Unfortunately, the only good way I can think of to reduce illegal guns is to require legal gun owners *across the country* to properly store and secure their weapons. Some states have taken small steps, such as requiring trigger locks when children are in the home or making it a crime to not report a stolen weapon, but these are drops in the bucket. The Bureau of Justice Statistics reports that the most common way criminals obtain guns is by stealing them or receiving a weapon they knew was stolen (38% of inmates who had committed a crime while armed reported these combined methods of acquisition…this notably excludes those who received a gun improperly/illegally, but reported that they did not *know* it was stolen…ATF reports that, in 93% of cases they investigated, the subject gun was obtained illegally). While smuggling is a concern, the Bureau reported that, of the guns used in crimes that they traced, over 70% were originally sold in the United States. Finally, the Bureau reports that there are over 300,000 *reported* incidents of gun theft a year, with some of those cases involving multiple stolen weapons. Keeping legally purchased guns in the hands of legal owners would significantly reduce gun crimes.
          .
          But this would require national legislation and also penalties for owners that do not comply with said legislation. The first is unlikely unless 2020 is an absolute bloodbath for Republicans at all levels (and it’s still not super-likely even if that happens). The second is not going to be well-received by anyone (even people like me, who believe owning a firearm is a responsibility before it is a right, have a hard time swallowing penalties like jail time for those who improperly store weapons and have them stolen). Properly securing a weapon is also not the cheapest thing in the world, and you know there are going to be objections such as “but poor people who supplement their diets with hunted meat can’t afford such measures…are we just going to let them starve since they can’t afford the ‘proper containers?'” (Forget the fact that these laws could be applied only to handguns and be very effective)
          .
          There are two competing realities here: stolen, legally purchased guns are a primary source of firearms used in crimes; and there’s no political will to deal with this problem.

          • JoDa

            Couple of other point I thought of on the bus:
            .
            “Wouldn’t reducing guns obtained through theft just increase smuggling?” It’s just my opinion, but smuggling a gun is a whole lot harder than grabbing one out of someone’s “secret hiding place” in the lingerie drawer while burglarizing their home. At the very least, several people along the line are going to want payment for their part in the process of smuggling, making the illegal gun more expensive. Big-time criminals would probably still be able to get guns, even if we managed to reduce thefts to zero. But your 15-year-old who’s holding people up for pocket change and iPhones? He’s going to have less access. This is the type of crime that a *massive* percentage of everyday citizens are most likely to encounter.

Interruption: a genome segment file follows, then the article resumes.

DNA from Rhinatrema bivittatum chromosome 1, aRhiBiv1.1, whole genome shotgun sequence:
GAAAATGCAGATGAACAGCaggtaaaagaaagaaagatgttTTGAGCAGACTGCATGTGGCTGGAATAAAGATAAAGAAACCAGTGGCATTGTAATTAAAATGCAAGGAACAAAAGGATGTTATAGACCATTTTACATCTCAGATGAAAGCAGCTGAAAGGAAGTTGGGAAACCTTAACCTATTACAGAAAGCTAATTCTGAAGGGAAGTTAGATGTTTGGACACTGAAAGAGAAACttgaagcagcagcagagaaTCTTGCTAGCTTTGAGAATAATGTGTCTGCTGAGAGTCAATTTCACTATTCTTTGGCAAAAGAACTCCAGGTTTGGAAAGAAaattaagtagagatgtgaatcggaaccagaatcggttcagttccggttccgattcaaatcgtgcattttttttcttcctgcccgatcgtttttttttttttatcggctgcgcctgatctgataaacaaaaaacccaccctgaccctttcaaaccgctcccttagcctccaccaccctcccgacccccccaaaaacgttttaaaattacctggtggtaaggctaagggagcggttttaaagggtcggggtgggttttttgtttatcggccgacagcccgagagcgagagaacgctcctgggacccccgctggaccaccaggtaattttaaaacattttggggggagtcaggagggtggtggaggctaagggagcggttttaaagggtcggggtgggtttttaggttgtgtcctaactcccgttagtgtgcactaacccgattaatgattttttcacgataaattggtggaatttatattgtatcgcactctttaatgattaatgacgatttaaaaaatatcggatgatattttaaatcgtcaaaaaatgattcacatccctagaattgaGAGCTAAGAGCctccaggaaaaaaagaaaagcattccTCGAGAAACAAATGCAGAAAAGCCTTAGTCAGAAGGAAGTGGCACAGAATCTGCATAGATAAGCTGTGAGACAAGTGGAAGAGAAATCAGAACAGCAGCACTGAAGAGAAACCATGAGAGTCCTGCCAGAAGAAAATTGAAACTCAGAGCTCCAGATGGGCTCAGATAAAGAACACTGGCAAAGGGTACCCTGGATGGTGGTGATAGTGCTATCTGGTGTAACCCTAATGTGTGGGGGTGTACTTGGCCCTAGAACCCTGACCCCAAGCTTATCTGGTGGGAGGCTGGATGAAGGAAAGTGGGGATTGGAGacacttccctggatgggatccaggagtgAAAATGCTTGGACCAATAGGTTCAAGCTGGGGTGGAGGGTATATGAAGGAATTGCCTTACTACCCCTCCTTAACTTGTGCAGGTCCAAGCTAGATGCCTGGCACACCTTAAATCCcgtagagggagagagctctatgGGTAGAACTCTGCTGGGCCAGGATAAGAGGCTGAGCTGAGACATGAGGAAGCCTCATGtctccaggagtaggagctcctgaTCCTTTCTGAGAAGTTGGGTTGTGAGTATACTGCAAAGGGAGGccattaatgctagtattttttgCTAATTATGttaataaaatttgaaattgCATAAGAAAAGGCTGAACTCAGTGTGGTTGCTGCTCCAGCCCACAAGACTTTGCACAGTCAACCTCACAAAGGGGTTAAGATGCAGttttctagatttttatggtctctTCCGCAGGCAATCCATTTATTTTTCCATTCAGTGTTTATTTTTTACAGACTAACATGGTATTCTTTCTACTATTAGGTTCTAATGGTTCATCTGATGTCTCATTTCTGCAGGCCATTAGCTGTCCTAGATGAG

.
            “Isn’t there some middle ground between throwing legal gun owners who have their weapons stolen through negligence in jail and sitting around ruminating about how we just wish there was something we could do, by golly gee?” Maybe. Not right now, for sure. But if the political climate changes, requiring all first-time purchasers of firearms (or at least handguns) to take a safety course could *improve* the situation. Ignorance is at least part of the problem. The courses aren’t that expensive ($120-150 through the NRA…some areas have police/sheriff taught courses that may cost less) or burdensome (it’s *4* hours!), and a one-time requirement isn’t cumbersome, in my opinion. There are others who will disagree with my assessment that this isn’t cumbersome, but it’s the only realistic middle ground that I can think of.

          • JoDa

            Should also note that when my home was burglarized, they didn’t “ransack” much (took mostly electronics in plain view), but the two places they did rifle through were my top two dresser drawers and my nightstands. These are common hiding places for valuables and weapons. The criminals know what they’re doing…you don’t. If you’re going to have a firearm, get a safe. If you want it to be “easy access,” get one that operates on fingerprints (fastest to open and you won’t be fidgeting around with keys and/or combinations when your adrenaline is pumping and you may only be half awake). A safe is not only the best way to prevent your weapon from being stolen, it’s the best way to prevent a tragic incident like a child getting ahold of your gun.